Avalanche Advisory

Turnagain Area Avalanche Advisory
Tuesday, March 3rd 2015 7:00 am by John Fitzgerald
ARCHIVED ADVISORY - All advisories expire after 24 hours from the posting date/time.
Previous ForecastNext Forecast
The Bottom Line

The avalanche danger is MODERATE in the Alpine, where slabs 1-2’ in depth could be triggered in steep terrain.  Triggering these slabs is on the low end of the scale but consequences remain high enough to warrant careful snowpack and terrain assessment.

The danger is LOW at Treeline and below where triggering an avalanche is unlikely.

Despite it being early March, early season conditions exist on the approaches.  Ice, alder stumps and rocks are hazards to avoid when traveling to and from the treeline elevations today.

 Show the Complete North American Avalanche Danger Scale
2 Moderate Alpine / Above 2,500' Travel Advice: Heightened avalanche conditions on specific terrain features. Evaluate snow and terrain carefully; identify features of concern.
1 Low Treeline / 1,000'-2,500' Travel Advice: Generally safe avalanche conditions. Watch for unstable snow on isolated terrain features.
0 NO RATING Below Treeline / Below 1,000'
Special Announcement

Join us tonight for a FREE avalanche awareness talk and discussion on the state of the snowpack at REI in Anchorage from 6-7:30pm!!  Cost is zero dollars.

Avalanche Problem 1

Weak snow that has been buried for 3 weeks continues to lurk 1-2 feet below the surface.  This layer has gained significant strength in that time.  Bonding between the “late January” facets and overlying slabs has improved to the point where it has become difficult to trigger an avalanche on this layer.  Some intermediate weak layers can be found in isolated locations and are buried about 1 foot deep.  Slabs resting on these layers are also generally difficult to trigger.   Tests have been showing propagation potential on the decline, but it is still possible for an avalanche, if triggered, to propagate across portions of slopes.  

Despite these improving trends it is still important to treat steep and complex terrain with suspicion in the Alpine.  Today it will be important to follow good travel protocol.  Assess the terrain you are on and minimize your exposure accordingly.  Avoid trigger points on terrain over 35 degrees, travel one at a time on suspect slopes, use islands of safety and communicate your decisions and plans within your group.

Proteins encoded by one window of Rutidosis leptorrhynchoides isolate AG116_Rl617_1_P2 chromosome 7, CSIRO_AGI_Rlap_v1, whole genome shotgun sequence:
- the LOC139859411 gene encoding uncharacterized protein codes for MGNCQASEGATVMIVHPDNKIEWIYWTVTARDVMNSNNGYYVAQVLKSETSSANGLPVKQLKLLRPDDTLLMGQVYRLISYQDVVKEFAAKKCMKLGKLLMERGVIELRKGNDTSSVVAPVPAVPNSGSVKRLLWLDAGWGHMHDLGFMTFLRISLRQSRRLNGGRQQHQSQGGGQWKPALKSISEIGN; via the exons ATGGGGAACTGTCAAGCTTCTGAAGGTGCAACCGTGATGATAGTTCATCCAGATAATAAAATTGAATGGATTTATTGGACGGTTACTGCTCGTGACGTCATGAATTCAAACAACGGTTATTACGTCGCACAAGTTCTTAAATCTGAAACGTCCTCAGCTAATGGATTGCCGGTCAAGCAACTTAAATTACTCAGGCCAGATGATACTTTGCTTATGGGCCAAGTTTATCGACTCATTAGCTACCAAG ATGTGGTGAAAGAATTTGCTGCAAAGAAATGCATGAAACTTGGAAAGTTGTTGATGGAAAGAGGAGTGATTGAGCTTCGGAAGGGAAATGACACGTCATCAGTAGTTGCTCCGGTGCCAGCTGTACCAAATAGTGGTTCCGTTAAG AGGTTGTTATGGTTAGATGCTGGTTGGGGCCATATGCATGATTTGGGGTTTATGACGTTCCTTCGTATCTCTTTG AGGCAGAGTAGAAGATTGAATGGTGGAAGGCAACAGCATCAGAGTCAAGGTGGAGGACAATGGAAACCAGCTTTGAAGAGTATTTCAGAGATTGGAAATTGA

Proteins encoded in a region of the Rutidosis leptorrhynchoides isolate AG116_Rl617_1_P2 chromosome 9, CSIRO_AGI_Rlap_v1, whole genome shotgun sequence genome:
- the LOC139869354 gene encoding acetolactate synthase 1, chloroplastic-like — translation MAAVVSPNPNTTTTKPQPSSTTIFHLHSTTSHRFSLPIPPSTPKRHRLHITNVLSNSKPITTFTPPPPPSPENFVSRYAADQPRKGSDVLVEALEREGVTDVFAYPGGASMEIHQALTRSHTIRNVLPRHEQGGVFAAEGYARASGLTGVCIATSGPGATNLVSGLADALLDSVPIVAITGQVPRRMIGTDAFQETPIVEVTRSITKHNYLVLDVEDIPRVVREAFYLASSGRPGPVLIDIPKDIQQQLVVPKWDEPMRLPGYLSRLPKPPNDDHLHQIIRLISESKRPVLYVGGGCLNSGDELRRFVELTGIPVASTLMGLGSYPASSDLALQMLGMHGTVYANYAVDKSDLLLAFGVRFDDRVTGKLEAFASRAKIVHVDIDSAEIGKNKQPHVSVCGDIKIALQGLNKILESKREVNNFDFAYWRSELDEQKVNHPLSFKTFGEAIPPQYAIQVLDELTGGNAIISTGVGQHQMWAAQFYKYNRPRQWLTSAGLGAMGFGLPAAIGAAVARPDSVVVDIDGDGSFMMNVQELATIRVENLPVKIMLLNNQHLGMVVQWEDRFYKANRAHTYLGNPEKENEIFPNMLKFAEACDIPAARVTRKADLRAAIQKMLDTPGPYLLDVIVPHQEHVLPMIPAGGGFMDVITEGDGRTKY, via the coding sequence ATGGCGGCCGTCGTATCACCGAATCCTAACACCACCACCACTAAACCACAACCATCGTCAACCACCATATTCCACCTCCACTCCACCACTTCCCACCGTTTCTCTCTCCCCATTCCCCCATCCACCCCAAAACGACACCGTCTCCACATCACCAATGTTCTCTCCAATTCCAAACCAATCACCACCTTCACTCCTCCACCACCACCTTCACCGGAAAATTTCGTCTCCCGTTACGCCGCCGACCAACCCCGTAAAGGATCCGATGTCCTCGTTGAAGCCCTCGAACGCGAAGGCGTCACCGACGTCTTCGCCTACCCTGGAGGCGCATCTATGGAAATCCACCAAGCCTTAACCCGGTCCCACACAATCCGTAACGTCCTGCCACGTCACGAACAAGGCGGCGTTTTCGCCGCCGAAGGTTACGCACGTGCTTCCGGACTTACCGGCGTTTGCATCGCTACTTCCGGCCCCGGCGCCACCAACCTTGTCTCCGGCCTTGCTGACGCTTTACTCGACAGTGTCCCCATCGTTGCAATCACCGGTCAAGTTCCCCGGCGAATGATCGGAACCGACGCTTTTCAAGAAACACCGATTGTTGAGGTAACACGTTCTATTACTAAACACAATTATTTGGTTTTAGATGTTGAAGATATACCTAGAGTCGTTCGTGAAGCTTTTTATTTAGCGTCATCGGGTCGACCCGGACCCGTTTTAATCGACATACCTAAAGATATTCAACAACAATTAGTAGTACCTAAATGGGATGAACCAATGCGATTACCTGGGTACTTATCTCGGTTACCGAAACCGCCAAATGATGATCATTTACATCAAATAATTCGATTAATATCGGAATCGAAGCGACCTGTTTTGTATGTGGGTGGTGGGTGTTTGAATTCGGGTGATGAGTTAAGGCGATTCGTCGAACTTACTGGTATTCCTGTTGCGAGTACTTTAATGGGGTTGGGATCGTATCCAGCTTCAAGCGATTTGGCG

Avalanche Problem 2

Ridgetop winds have been in the 20-30 mph range since yesterday morning.  Very shallow stiff slabs may be encountered today on steep (40 degrees and over) leeward slopes.  These slabs will be small, around 4-6” deep and exist in small pockets.  While the volume of any wind slabs triggered will be low, it will be important to avoid them when travelling above terrain traps such as cliffs, gullies and trees.

Mountain Weather

The past 24 hours saw mild temps with moderate ridegtop winds.  Skies were mostly cloudy and less than a trace of new snow fell in the upper elevations.

Today expect more of the same.  Winds will be out of the East at 15-20 mph.  Very light snow under mostly cloudy skies will fall with a max of 2” of accumulation.  Rain/snow line will be around 1,000’.  Temperatures at 1,000’ will be in the low to mid 30s F.

The extended outlook is showing a continuation of showery precipitation through the week, as a series of weak lows move through the area.

PRECIPITATION 24-hour data (6am - 6am)

  Temp Avg (F) Snow (in) Water (in) Snow Depth (in)
Center Ridge (1880') 34 0 0 40
Summit Lake (1400') 34 0 0 7
Alyeska Mid (1700') 34 trace .06 22


RIDGETOP 24-hour data (6am - 6am)

  Temp Avg (F) Wind Dir Wind Avg (mph) Wind Gust (mph)
Sunburst (3812') 24 ENE 20 51
Seattle Ridge(2400') 26 NW 29 59

This is a general backcountry avalanche advisory issued for Turnagain Arm with Turnagain Pass as the core advisory area (this advisory does not apply to highways, railroads, or operating ski areas).

Winter snowmachine use open/closed status and riding conditions updates

Riding status is not associated with avalanche danger. An area will be open to motorized use in accordance to the Forest Management Plan when snow coverage is adequate to protect underlying vegetation. Backcountry hazards including avalanche hazard are always present regardless of the open status of motorized use areas.

(Updated: May 06, 2019 )

Glacier District
Johnson Pass: ClosedClosed as of 4.3.19
Placer River: ClosedClosed as of 3.20.19 due to lack of snow.
Skookum Drainage: ClosedPlacer access closed as of 3.20.19 due to lack of snow.
Turnagain Pass: ClosedClosed as of 5/6. Thanks for a great season all, see you next winter!
Twentymile: ClosedClosed as of 3.20.19 due to lack of snow.
Seward District
Carter Lake: Closed
Lost Lake Trail: ClosedClosed as of 3.22.19 due to lack of snow
Primrose Trail: ClosedClosed as of 4.3.19 due to lack of snow
Resurrection Pass Trail: ClosedClosed for the 2018/19 season. Next season will be open to motorized use.
Snug Harbor: ClosedClose as of 5.1.2019
South Fork Snow River Corridor: ClosedClosed as of 3.20.19 due to lack of snow.
Summit Lake: Closed

Subscribe to the Turnagain Area Avalanche Advisory:

The information in this advisory is from the U.S. Forest Service, which is solely responsible for its content. This advisory describes general avalanche conditions and local variations always occur. This advisory provided by the Chugach National Forest, in partnership with Friends of the Chugach National Forest Avalanche Information Center.

If you have comments or questions regarding CNFAIC operations or winter recreation management, please email
© 2019 Chugach National Forest Avalanche Information Center. All rights reserved.